Building the Data Warehouse

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A more rational approach is to physically merge the tables so that minimal I/O is consumed, as seen in Figure 3.27. Now the same program operates as before, only it needs much less I/O to accomplish the same task.


The question, then, becomes what is a sane strategy to merge the tables so that the maximum benefit is derived? It is in answering this question that the physical database designer earns his or her reward.


Merging tables is only one design technique that can save I/O. Another very useful technique is creating an array of data. In Figure 3.28, data is normalized so that each occurrence of a sequence of data resides in a different physical location. Retrieving each occurrence, n, n + 1, n + 2, … , requires a physical I/O to get the data. If the data were placed in a single row in an array, then a single I/O would suffice to retrieve it, as shown at the bottom of Figure 3.28.


Of course, it does not make sense to create an array of data in every case. Only when there are a stable number of occurrences, where the data is accessed in sequence, where it is created and/or updated in a statistically well-behaved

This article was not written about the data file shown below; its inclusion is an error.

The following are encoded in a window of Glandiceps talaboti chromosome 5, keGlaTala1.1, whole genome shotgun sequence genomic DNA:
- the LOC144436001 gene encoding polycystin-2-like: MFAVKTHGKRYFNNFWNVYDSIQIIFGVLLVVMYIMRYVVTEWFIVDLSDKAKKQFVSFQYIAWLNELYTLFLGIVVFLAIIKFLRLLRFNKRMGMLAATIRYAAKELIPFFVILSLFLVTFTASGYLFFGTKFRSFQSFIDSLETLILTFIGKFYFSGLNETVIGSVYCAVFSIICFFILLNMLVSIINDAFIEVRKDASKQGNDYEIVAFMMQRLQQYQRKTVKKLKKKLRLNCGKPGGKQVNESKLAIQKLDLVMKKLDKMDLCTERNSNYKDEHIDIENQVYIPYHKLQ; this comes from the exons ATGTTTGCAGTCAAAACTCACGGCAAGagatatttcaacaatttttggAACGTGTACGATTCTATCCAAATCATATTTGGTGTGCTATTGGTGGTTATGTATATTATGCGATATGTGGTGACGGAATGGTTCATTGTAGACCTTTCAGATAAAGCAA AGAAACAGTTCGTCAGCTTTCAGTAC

Figure 3.26 When there are many tables, much I/O is required for dynamic intercon-nectability.

Figure 3.27 When tables are physically merged, much less I/O is required.


sequence, and so forth, does creating an array pay off.


Interestingly, in the data warehouse these circumstances occur regularly because of the time-based orientation of the data. Data warehouse data is always relevant to some moment in time, and units of time occur with great regularity. In the data warehouse, creating an array by month, for example, is a very easy, natural thing to do.

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